Empirical studies of e-learning practices in Chinese higher education are still controversial. Shared Chinese beliefs in education, moving towards mass higher education for global competitiveness and improving e-readiness levels press for ubiquitous use of e-learning in mainland China, Taiwan and Hong Kong. This is a small-scale case study using a qualitative, cross-sectional approach to examining issues related to the practices involved in transforming the higher education of these three places. The findings enrich the understandings and extend the theoretical underpinnings of e-learning in terms of institutional settings, pedagogic responses to change and information and communication technologies (ICT) enabled capacity in education. Results show that (1) e-learning policy and practices were not explicitly integrated (2) faculties were reluctance to change; and (3) over-reliance on ICT-enabled capacity for teaching and learning. Implications and future research are also discussed. Copyright © 2013 AACE.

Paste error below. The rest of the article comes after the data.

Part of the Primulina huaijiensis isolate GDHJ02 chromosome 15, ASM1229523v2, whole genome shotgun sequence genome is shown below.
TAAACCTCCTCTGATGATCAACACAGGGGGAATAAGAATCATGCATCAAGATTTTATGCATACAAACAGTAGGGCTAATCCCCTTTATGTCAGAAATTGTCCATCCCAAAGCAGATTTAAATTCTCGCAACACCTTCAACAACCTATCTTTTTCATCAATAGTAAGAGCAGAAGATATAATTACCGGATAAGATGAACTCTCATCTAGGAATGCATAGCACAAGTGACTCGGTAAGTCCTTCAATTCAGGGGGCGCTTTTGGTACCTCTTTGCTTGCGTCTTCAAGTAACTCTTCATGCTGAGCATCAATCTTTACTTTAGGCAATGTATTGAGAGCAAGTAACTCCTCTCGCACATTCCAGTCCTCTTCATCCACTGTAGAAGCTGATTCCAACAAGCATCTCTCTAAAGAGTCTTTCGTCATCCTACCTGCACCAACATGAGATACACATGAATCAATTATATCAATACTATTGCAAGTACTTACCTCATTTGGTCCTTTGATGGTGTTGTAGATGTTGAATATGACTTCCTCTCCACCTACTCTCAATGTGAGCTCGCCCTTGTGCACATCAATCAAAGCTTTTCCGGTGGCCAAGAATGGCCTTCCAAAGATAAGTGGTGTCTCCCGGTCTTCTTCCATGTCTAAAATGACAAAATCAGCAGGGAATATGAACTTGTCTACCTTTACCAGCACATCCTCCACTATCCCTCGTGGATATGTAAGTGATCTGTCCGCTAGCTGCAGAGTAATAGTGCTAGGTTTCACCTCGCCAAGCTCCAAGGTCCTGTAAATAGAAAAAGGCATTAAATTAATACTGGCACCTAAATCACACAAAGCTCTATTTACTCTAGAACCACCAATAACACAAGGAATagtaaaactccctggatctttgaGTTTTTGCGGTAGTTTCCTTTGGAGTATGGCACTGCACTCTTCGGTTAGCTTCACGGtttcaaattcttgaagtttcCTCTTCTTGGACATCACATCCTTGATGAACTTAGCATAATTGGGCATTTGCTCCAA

|Journal||International Journal on E-Learning|
|Publication status||Published - Sep 2013|